A zip archive was given eggshell-master.zip
I tried to run some of the python files included in it. But it crashed my machine.
Then I found a file named
utils.pyc and I decompiled it using uncompile2.
# 2014.09.22 12:44:53 IST
#Embedded file name: /Users/kchung/Desktop/CSAW Quals 2014/rev100/utils.py
+++ okay decompyling utils.pyc
# decompiled 1 files: 1 okay, 0 failed, 0 verify failed
# 2014.09.22 12:44:53 IST
I opened http://kchung.co/lol.py link which displayed the following code:
A windows PE32 executable was given. Which was more or less a similar challenge to last year’s quals.
I ran the program and found that it prints an encrypted flag. I immediately loaded it in IDA with debugger and found that the program exits upon the detecting a debugger and an decryption function is called just before that. Kindly follow what is mentioned in this image to get the decrypted flag
A pcap file was given:
Hint given was misleading. But I knew that flag would be transferred through a tcp connection as a plain text according to the point given for this challenge. I created a dump of the tcp connections as
tcp.pcap. I used a tool called tcpflow which breaks down each and every tcp connection and stores its content in ASCII file.
tcpflow -r tcp.pcap
These are the various files created after running the above commmand.
058.179.133.087.62973-192.168.221.128.01301 192.168.221.128.01300-061.054.024.060.20302 192.168.221.128.01315-173.014.243.236.00080
074.095.093.093.16881-192.168.221.128.01302 192.168.221.128.01301-058.179.133.087.62973 192.168.221.128.01317-162.017.162.237.06881
173.014.243.233.16881-192.168.221.128.01277 192.168.221.128.01302-074.095.093.093.16881 192.168.221.128.01318-197.083.255.148.43786
192.168.221.128.01277-173.014.243.233.16881 192.168.221.128.01306-192.168.221.136.00023 192.168.221.128.01320-061.054.024.053.20202
192.168.221.128.01292-192.168.221.136.00022 192.168.221.128.01307-096.252.203.249.60974 192.168.221.128.01322-106.120.035.039.22827
192.168.221.128.01293-173.014.243.236.00080 192.168.221.128.01308-061.054.024.062.20402 192.168.221.136.00022-192.168.221.128.01292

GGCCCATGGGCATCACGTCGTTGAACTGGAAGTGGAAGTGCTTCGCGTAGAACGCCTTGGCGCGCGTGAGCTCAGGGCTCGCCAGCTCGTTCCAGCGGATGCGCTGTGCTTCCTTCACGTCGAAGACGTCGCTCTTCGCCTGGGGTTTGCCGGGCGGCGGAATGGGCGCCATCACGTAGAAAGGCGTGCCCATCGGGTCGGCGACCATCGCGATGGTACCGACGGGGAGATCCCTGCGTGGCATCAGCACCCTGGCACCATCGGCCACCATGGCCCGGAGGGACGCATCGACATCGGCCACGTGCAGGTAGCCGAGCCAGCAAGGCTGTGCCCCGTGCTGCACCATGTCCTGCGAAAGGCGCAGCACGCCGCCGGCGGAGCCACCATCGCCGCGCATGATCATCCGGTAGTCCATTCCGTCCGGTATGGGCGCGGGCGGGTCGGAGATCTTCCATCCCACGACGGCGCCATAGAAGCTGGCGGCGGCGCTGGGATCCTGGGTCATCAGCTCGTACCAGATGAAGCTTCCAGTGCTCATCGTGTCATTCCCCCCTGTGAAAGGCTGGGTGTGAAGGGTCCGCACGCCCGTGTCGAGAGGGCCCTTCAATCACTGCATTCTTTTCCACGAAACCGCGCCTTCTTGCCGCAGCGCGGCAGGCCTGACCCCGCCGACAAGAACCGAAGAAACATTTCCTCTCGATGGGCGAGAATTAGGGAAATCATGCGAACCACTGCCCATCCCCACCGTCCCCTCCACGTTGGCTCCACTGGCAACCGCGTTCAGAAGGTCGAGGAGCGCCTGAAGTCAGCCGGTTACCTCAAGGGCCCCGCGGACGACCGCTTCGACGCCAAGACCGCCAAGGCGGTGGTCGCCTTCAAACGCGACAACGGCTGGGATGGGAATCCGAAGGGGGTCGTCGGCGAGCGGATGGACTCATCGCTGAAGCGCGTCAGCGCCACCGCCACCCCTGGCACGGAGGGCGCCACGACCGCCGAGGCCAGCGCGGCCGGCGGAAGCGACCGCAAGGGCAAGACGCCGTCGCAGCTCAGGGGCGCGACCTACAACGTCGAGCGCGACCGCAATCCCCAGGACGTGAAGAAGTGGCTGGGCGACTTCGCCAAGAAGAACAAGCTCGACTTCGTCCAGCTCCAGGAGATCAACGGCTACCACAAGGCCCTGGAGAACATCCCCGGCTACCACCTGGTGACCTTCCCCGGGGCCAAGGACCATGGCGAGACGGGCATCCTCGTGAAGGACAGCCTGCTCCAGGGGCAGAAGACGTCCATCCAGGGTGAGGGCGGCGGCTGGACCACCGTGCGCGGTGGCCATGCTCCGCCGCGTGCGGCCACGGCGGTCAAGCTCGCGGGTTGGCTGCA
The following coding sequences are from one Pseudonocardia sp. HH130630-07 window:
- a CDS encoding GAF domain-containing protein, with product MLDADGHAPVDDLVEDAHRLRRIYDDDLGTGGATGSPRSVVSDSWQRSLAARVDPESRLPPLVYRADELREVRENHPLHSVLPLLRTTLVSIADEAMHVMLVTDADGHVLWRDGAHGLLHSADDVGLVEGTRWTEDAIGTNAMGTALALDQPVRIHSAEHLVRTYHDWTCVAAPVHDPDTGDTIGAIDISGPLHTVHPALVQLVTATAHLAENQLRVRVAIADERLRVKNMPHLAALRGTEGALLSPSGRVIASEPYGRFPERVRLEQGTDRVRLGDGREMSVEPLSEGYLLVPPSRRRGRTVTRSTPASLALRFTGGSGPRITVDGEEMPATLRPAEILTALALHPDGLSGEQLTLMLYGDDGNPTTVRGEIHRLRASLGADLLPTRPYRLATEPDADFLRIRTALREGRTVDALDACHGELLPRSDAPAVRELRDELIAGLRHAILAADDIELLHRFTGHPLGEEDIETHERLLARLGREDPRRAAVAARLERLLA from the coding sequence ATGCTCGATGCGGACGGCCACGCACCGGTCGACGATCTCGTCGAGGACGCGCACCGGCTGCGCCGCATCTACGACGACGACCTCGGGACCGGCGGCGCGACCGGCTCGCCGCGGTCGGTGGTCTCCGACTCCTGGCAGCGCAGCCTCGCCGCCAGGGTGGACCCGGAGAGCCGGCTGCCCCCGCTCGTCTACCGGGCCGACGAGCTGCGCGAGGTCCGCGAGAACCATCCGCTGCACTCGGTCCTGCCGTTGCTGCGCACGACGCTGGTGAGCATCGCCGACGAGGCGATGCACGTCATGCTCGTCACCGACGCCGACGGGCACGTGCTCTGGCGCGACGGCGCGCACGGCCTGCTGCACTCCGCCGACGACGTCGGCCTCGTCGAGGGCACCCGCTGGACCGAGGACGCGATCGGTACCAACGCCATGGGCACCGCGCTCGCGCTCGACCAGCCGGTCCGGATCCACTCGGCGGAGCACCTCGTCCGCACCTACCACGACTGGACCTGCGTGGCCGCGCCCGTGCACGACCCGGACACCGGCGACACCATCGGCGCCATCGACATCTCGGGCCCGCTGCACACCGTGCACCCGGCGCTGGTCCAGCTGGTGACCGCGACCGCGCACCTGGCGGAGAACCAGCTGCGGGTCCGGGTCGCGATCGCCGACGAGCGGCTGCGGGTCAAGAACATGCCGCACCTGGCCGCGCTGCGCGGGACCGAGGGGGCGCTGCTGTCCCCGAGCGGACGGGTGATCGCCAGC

192.168.221.128.01295-188.8.131.52.20902 192.168.221.128.01309-061.054.024.072.20402 192.168.221.136.00023-192.168.221.128.01306
192.168.221.128.01296-180.153.091.176.20802 192.168.221.128.01311-036.229.180.205.06881 197.083.255.148.43786-192.168.221.128.01318
192.168.221.128.01297-061.054.024.070.20202 192.168.221.128.01312-087.218.248.070.20388 alerts.txt
192.168.221.128.01298-071.245.166.078.51413 192.168.221.128.01313-064.087.001.236.16881 report.xml
192.168.221.128.01299-099.235.219.011.06881 192.168.221.128.01314-184.108.40.206.20802 tcp.pcap
Then I ran `strings` to check for any flag in plain text. And fortunately
I found the flag in plain text.
strings * | grep "flag"
An ELF 32 binary file was given
I ran a
strings command on it and flag was hard coded in it
A python file was given.
In this problem all the functions except
are removed from the python shell which is given to us.
This is similar to python jail break challenge in plaidCTF 2013.
After a few google search I came to know that in Python, a type object has a
__bases__ attribute which returns the list of all its base classes. It also has a
__subclasses__ method that returns the list of all types that inherit from it. If we use
__bases__ on a random
type, we can reach the top of the type hierarchy (object type), then read the subclasses of object to get a list of all types defined in the interpreter
40th index points to file function
In : ().__class__.__bases__.__subclasses__()
And the exploit is here:
solution for more challenges would be added very soon.